-- Bert

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b2rtch

4822 posts in 2514 days


#2 posted 01-07-2014 10:41 PM

Oneida sales a cartridge filter an HEPA rating that would fit the Clear View but the cost is $338.00 a piece and I need two of them!
In addition the problem of these filters plugging real fast is not resolved.

-- Bert

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Jim Finn

2413 posts in 2387 days


#3 posted 01-07-2014 10:57 PM

Consider moving the dust collector outdoors like I did.

-- "You may have your PHD but I have my GED and my DD 214"

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crank49

3981 posts in 2436 days


#4 posted 01-07-2014 11:53 PM

If you have room, build a filter box.
Just buy simple rectangular filters with the rating you want and mount them on a housing.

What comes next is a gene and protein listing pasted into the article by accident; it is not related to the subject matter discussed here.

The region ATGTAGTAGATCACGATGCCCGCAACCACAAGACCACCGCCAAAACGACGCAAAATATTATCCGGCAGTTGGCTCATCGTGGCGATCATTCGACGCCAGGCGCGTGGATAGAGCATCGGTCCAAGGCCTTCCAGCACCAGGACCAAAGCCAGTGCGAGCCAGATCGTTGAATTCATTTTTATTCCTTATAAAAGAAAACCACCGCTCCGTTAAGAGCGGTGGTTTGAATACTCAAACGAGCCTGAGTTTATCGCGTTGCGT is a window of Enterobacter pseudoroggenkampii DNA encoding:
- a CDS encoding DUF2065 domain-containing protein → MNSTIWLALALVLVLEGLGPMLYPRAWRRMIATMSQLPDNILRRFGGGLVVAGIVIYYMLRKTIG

Then feed the cyclone output into the box and the air must pass through the filters before entering the room.

A little tip that might be helpful is to go way overboard on the air flow to filter surface ratio if you can.
Some filters push this ratio to 10 or 12 to 1. That’s 10 cu ft of air per square foot of filter area.
It works fairly well but the higher the velocity the air must be going through the filter the faster and more permanently the filter gets plugged.

A larger filter surface area, like 2 or 3 to 1 will reduce this speed and the filters will not plug so bad and they will be much more efficient. Win win.

About the only other way to go to get any better is to go to continuously self cleaning filters, but then you get into true industrial filters and the price of entry into this level of environmental control is typically about $10 per CFM. That’s why most hobby wood workers never heard about them. If the 2hp HF DC was one of these type machines it would sell for about $6000.

-- Michael: Hillary has a long list of accomplishments, though most DAs would refer to them as felonies.

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Bobsboxes

1107 posts in 2129 days


#5 posted 01-07-2014 11:57 PM